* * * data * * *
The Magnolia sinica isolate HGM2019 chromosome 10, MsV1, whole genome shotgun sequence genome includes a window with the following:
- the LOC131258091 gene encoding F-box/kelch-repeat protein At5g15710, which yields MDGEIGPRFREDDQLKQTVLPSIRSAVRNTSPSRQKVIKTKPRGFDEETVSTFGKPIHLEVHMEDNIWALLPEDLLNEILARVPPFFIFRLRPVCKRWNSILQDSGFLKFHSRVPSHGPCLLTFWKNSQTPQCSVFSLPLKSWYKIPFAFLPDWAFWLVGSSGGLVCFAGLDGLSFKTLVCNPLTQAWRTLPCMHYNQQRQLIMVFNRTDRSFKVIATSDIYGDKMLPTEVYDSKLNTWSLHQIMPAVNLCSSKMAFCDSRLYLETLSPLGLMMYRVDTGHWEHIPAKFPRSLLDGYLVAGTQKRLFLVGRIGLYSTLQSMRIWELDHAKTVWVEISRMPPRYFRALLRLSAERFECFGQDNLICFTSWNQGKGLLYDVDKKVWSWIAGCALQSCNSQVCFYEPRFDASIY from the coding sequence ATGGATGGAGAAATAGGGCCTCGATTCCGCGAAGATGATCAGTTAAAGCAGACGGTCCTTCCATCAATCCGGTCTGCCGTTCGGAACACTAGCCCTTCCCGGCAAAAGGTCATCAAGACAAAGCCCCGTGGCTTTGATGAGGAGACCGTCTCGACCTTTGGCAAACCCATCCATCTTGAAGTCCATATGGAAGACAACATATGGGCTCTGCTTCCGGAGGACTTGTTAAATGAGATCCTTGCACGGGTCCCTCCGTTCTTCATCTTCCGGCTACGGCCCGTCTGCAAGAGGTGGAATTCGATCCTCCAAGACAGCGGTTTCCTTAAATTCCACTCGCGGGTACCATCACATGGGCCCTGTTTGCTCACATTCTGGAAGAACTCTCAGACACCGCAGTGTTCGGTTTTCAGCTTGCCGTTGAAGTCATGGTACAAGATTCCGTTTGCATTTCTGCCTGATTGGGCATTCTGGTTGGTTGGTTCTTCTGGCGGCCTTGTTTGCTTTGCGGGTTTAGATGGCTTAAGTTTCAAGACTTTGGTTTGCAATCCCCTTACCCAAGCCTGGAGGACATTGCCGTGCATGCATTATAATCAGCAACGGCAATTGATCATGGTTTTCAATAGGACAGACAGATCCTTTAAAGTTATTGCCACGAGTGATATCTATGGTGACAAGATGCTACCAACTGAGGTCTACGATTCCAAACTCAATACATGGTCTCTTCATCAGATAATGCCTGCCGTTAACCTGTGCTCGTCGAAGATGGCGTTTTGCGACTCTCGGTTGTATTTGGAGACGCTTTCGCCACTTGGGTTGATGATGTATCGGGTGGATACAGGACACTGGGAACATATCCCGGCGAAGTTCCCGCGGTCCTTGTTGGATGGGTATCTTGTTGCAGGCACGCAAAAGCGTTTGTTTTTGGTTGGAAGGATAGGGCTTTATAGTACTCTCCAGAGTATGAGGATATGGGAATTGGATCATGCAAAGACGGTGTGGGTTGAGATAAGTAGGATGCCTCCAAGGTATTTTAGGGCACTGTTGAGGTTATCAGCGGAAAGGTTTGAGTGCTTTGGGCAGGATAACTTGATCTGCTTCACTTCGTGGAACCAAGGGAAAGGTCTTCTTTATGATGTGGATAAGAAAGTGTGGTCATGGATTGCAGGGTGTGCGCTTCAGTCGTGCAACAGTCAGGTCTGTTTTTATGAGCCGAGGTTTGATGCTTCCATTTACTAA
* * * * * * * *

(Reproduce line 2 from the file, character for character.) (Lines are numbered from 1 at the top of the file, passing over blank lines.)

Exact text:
- the LOC131258091 gene encoding F-box/kelch-repeat protein At5g15710, which yields MDGEIGPRFREDDQLKQTVLPSIRSAVRNTSPSRQKVIKTKPRGFDEETVSTFGKPIHLEVHMEDNIWALLPEDLLNEILARVPPFFIFRLRPVCKRWNSILQDSGFLKFHSRVPSHGPCLLTFWKNSQTPQCSVFSLPLKSWYKIPFAFLPDWAFWLVGSSGGLVCFAGLDGLSFKTLVCNPLTQAWRTLPCMHYNQQRQLIMVFNRTDRSFKVIATSDIYGDKMLPTEVYDSKLNTWSLHQIMPAVNLCSSKMAFCDSRLYLETLSPLGLMMYRVDTGHWEHIPAKFPRSLLDGYLVAGTQKRLFLVGRIGLYSTLQSMRIWELDHAKTVWVEISRMPPRYFRALLRLSAERFECFGQDNLICFTSWNQGKGLLYDVDKKVWSWIAGCALQSCNSQVCFYEPRFDASIY from the coding sequence ATGGATGGAGAAATAGGGCCTCGATTCCGCGAAGATGATCAGTTAAAGCAGACGGTCCTTCCATCAATCCGGTCTGCCGTTCGGAACACTAGCCCTTCCCGGCAAAAGGTCATCAAGACAAAGCCCCGTGGCTTTGATGAGGAGACCGTCTCGACCTTTGGCAAACCCATCCATCTTGAAGTCCATATGGAAGACAACATATGGGCTCTGCTTCCGGAGGACTTGTTAAATGAGATCCTTGCACGGGTCCCTCCGTTCTTCATCTTCCGGCTACGGCCCGTCTGCAAGAGGTGGAATTCGATCCTCCAAGACAGCGGTTTCCTTAAATTCCACTCGCGGGTACCATCACATGGGCCCTGTTTGCTCACATTCTGGAAGAACTCTCAGACACCGCAGTGTTCGGTTTTCAGCTTGCCGTTGAAGTCATGGTACAAGATTCCGTTTGCATTTCTGCCTGATTGGGCATTCTGGTTGGTTGGTTCTTCTGGCGGCCTTGTTTGCTTTGCGGGTTTAGATGGCTTAAGTTTCAAGACTTTGGTTTGCAATCCCCTTACCCAAGCCTGGAGGACATTGCCGTGCATGCATTATAATCAGCAACGGCAATTGATCATGGTTTTCAATAGGACAGACAGATCCTTTAAAGTTATTGCCACGAGTGATATCTATGGTGACAAGATGCTACCAACTGAGGTCTACGATTCCAAACTCAATACATGGTCTCTTCATCAGATAATGCCTGCCGTTAACCTGTGCTCGTCGAAGATGGCGTTTTGCGACTCTCGGTTGTATTTGGAGACGCTTTCGCCACTTGGGTTGATGATGTATCGGGTGGATACAGGACACTGGGAACATATCCCGGCGAAGTTCCCGCGGTCCTTGTTGGATGGGTATCTTGTTGCAGGCACGCAAAAGCGTTTGTTTTTGGTTGGAAGGATAGGGCTTTATAGTACTCTCCAGAGTATGAGGATATGGGAATTGGATCATGCAAAGACGGTGTGGGTTGAGATAAGTAGGATGCCTCCAAGGTATTTTAGGGCACTGTTGAGGTTATCAGCGGAAAGGTTTGAGTGCTTTGGGCAGGATAACTTGATCTGCTTCACTTCGTGGAACCAAGGGAAAGGTCTTCTTTATGATGTGGATAAGAAAGTGTGGTCATGGATTGCAGGGTGTGCGCTTCAGTCGTGCAACAGTCAGGTCTGTTTTTATGAGCCGAGGTTTGATGCTTCCATTTACTAA